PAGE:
2. Comprehensive and comparable data from government and civil society about what funding goes where, and what outcomes are delivered.
3. Negotiation with Big Tech firms to finance and co-design new, non-proprietary digital infrastructure for communities.
4. A new commitment to ‘social value’ commissioning, considering the whole of government accounts rather than a single budget.
5. A Community Power Act, creating the ‘Community Right to Serve’ by which community groups can challenge for a role in the design and delivery of public services.
6. Community Improvement Districts or ‘pop-up parishes’ with time-limited freedoms and flexibilities to deliver community-led change.
7. A new national institution to help local places and organisations improve performance and exercise greater responsibility; and to build an index of social infrastructure that can inform both national and local policy making.
8. A Volunteer Passport system to match the supply of and demand for volunteers, with options to: join a new National Volunteer Reserve to help with future emergencies and with environmental projects; deliver ongoing mutual aid to people in crisis; fulfil formal public service roles such as magistrates or charity trustees.
9. Service opportunities for young people, funded through the Kickstart programme, to work on a variety of social and environmental projects.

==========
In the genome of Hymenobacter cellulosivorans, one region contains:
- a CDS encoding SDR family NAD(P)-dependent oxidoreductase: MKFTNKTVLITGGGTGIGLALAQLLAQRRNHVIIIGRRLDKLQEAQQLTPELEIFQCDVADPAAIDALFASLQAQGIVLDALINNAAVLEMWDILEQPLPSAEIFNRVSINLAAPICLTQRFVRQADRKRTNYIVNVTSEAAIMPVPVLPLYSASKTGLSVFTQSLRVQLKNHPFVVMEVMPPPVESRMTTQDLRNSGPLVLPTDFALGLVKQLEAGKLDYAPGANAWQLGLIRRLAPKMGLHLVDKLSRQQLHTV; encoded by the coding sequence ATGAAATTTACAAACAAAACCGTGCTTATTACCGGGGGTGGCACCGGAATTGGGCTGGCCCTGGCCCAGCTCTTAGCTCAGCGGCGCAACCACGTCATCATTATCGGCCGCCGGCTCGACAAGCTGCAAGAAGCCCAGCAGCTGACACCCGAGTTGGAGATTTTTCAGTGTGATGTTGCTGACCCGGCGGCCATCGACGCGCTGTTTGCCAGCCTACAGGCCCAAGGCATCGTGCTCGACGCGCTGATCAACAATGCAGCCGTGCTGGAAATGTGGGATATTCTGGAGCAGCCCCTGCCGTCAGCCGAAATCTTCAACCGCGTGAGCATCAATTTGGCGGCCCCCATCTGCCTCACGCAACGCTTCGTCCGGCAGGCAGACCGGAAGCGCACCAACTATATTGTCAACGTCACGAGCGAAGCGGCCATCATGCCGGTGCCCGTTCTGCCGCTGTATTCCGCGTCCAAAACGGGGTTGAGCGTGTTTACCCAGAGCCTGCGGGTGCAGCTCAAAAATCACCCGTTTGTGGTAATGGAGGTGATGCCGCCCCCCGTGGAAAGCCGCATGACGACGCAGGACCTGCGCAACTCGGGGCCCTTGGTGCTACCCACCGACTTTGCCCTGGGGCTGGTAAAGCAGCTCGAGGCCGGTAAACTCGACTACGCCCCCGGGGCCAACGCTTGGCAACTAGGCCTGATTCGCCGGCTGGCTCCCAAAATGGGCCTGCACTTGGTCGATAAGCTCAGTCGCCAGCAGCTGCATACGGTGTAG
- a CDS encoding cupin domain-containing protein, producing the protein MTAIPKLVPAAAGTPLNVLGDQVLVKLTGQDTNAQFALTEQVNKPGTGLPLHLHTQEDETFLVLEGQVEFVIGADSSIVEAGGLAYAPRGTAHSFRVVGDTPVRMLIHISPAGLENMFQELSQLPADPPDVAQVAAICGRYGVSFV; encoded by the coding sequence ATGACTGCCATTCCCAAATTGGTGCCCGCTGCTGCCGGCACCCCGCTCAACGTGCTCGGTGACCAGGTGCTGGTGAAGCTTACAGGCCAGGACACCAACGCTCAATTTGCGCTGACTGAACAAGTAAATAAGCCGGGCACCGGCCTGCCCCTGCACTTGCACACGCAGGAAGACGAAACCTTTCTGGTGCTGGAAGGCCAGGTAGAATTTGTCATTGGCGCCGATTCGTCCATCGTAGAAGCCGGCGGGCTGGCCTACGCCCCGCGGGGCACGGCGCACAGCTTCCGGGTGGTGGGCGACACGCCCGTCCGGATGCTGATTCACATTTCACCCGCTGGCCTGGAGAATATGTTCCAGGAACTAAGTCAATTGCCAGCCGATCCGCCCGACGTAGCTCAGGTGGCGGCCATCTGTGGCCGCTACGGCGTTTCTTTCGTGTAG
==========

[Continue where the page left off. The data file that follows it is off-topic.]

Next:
10. A new deal with faith communities, by which government supports a greater role for faith groups in meeting social challenges.
11. An annual ‘Neighbour Day’ bank holiday to celebrate communities’ work together; and greater use of the honours system to recognise the work of communities as well as individuals.
12. Planning rules to promote the creation of social capital through good design, the recognition of the need for gathering places, and community ownership of public assets.
13. Policy to support independent social infrastructure, including professional ‘connectors’ charged with linking local services together, and physical hubs to co-locate services and enable gathering.
14. A new focus on the modern local library, often community-managed, delivering business start-up support and digital inclusion for local communities.
15. Policy to make it easier to start and run a charity, and create a modern version of the local Council for Voluntary Service (CVS).
16. A ‘match trade’ scheme to support social enterprises, which play a crucial role in economic and social development in disadvantaged communities.
17. Options to boost philanthropy, including civic crowdfunding, and social investment.
18. A new £500m Community Recovery Fund, financed by the allocation of the dormant National Fund, for charities and community groups supporting the transition from the ‘response’ to the ‘recovery’ phase.
19. Consult on the use of the £2bn+ which will shortly be available from new dormant assets: options include a new endowment, the Levelling Up Communities (LUC) Fund, for perpetual investment in long-term, transformational, community-led local projects in left-behind areas.
20. Review the National Lottery Community Fund, which is now 25 years old, with a view to a more local and community-led distribution model.